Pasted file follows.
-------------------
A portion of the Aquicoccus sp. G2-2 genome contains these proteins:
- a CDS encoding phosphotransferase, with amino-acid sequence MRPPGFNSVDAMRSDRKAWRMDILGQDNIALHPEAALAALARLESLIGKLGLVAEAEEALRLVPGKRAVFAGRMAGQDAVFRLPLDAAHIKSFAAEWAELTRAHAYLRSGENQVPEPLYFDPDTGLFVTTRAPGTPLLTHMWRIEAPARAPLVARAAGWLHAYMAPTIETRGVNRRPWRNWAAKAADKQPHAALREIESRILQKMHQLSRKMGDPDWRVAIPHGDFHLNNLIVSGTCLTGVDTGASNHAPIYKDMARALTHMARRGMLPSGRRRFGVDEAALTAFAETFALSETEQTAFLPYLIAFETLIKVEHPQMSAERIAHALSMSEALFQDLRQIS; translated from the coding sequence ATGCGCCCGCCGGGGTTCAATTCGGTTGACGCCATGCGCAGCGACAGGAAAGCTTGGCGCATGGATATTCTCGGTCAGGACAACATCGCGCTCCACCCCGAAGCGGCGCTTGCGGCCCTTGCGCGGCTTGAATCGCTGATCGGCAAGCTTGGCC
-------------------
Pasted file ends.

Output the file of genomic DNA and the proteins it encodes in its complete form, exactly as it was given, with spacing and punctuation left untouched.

A portion of the Aquicoccus sp. G2-2 genome contains these proteins:
- a CDS encoding phosphotransferase, with amino-acid sequence MRPPGFNSVDAMRSDRKAWRMDILGQDNIALHPEAALAALARLESLIGKLGLVAEAEEALRLVPGKRAVFAGRMAGQDAVFRLPLDAAHIKSFAAEWAELTRAHAYLRSGENQVPEPLYFDPDTGLFVTTRAPGTPLLTHMWRIEAPARAPLVARAAGWLHAYMAPTIETRGVNRRPWRNWAAKAADKQPHAALREIESRILQKMHQLSRKMGDPDWRVAIPHGDFHLNNLIVSGTCLTGVDTGASNHAPIYKDMARALTHMARRGMLPSGRRRFGVDEAALTAFAETFALSETEQTAFLPYLIAFETLIKVEHPQMSAERIAHALSMSEALFQDLRQIS; translated from the coding sequence ATGCGCCCGCCGGGGTTCAATTCGGTTGACGCCATGCGCAGCGACAGGAAAGCTTGGCGCATGGATATTCTCGGTCAGGACAACATCGCGCTCCACCCCGAAGCGGCGCTTGCGGCCCTTGCGCGGCTTGAATCGCTGATCGGCAAGCTTGGCC